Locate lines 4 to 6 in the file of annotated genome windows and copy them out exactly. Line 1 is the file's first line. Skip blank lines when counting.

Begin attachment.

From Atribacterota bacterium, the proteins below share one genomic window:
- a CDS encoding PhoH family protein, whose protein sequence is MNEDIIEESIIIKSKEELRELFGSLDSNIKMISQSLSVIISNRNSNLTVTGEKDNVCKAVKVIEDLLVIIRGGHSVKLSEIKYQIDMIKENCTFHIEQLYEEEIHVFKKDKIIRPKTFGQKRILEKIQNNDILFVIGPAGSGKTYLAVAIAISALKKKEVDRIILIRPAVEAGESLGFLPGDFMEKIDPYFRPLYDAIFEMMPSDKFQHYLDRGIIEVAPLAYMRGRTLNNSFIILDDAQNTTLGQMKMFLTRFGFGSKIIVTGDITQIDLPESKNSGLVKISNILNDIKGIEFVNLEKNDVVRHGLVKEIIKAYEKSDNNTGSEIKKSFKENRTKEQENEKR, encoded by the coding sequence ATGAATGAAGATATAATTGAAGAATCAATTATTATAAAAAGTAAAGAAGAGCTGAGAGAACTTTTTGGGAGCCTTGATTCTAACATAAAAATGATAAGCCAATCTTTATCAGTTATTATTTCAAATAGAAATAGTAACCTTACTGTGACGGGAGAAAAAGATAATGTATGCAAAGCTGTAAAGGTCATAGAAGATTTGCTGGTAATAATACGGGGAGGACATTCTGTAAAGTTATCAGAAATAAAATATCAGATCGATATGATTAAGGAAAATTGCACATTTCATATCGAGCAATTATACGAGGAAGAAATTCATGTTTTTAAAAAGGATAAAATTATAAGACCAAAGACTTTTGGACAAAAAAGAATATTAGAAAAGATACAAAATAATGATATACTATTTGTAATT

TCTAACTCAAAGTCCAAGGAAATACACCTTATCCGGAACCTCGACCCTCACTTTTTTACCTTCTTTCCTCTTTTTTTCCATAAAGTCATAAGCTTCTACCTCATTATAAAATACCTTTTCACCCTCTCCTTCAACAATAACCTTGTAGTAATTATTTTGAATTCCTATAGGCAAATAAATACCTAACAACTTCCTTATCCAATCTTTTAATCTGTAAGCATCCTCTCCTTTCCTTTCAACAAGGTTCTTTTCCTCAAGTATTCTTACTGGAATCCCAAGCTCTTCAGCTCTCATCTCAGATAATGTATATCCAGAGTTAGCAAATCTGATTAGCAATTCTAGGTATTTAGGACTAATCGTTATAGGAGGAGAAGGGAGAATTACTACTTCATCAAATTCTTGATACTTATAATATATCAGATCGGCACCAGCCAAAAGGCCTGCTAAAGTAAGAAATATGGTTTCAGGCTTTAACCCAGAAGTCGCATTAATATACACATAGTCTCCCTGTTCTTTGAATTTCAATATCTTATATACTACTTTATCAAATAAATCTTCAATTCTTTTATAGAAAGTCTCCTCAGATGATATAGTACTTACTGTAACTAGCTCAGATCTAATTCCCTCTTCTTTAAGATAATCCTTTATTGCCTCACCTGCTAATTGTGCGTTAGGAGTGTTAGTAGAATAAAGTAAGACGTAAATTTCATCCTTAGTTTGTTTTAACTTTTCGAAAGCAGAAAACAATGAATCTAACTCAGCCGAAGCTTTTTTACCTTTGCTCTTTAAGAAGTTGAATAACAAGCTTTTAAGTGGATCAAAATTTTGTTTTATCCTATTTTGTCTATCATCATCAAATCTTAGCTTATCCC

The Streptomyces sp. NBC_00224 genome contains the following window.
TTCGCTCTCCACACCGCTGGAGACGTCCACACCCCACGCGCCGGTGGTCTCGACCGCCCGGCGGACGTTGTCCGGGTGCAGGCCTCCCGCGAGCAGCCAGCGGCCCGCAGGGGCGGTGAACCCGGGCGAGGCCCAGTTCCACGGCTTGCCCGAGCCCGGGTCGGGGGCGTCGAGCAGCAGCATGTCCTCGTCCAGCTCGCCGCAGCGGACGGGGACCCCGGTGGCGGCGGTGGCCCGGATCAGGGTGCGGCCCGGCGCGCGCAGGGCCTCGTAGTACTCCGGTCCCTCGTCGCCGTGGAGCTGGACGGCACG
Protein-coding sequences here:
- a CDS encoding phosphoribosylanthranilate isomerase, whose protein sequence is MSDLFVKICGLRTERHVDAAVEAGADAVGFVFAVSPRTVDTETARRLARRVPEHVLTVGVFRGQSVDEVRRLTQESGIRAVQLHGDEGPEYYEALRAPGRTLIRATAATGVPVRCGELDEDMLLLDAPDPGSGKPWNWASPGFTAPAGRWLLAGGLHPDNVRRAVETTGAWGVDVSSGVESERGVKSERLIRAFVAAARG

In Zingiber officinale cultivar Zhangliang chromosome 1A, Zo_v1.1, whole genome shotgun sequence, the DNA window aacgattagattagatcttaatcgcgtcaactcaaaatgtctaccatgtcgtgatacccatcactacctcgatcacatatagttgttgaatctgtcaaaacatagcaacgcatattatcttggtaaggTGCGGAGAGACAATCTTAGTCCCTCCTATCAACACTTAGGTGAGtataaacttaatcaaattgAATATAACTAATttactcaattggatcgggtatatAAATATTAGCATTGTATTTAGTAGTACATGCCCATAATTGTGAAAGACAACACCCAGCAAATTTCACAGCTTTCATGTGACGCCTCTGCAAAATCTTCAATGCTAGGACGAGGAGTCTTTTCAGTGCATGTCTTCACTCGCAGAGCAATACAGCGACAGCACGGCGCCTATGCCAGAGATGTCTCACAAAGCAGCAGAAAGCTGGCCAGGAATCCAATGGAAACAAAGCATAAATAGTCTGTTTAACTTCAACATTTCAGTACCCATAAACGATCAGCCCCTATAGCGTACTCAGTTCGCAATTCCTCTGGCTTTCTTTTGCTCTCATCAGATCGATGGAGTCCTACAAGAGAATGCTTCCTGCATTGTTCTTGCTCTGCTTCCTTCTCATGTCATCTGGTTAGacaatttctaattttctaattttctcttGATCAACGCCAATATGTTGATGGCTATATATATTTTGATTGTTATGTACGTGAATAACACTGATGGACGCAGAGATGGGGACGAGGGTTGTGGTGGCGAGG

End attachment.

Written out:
The Streptomyces sp. NBC_00224 genome contains the following window.
TTCGCTCTCCACACCGCTGGAGACGTCCACACCCCACGCGCCGGTGGTCTCGACCGCCCGGCGGACGTTGTCCGGGTGCAGGCCTCCCGCGAGCAGCCAGCGGCCCGCAGGGGCGGTGAACCCGGGCGAGGCCCAGTTCCACGGCTTGCCCGAGCCCGGGTCGGGGGCGTCGAGCAGCAGCATGTCCTCGTCCAGCTCGCCGCAGCGGACGGGGACCCCGGTGGCGGCGGTGGCCCGGATCAGGGTGCGGCCCGGCGCGCGCAGGGCCTCGTAGTACTCCGGTCCCTCGTCGCCGTGGAGCTGGACGGCACG
Protein-coding sequences here: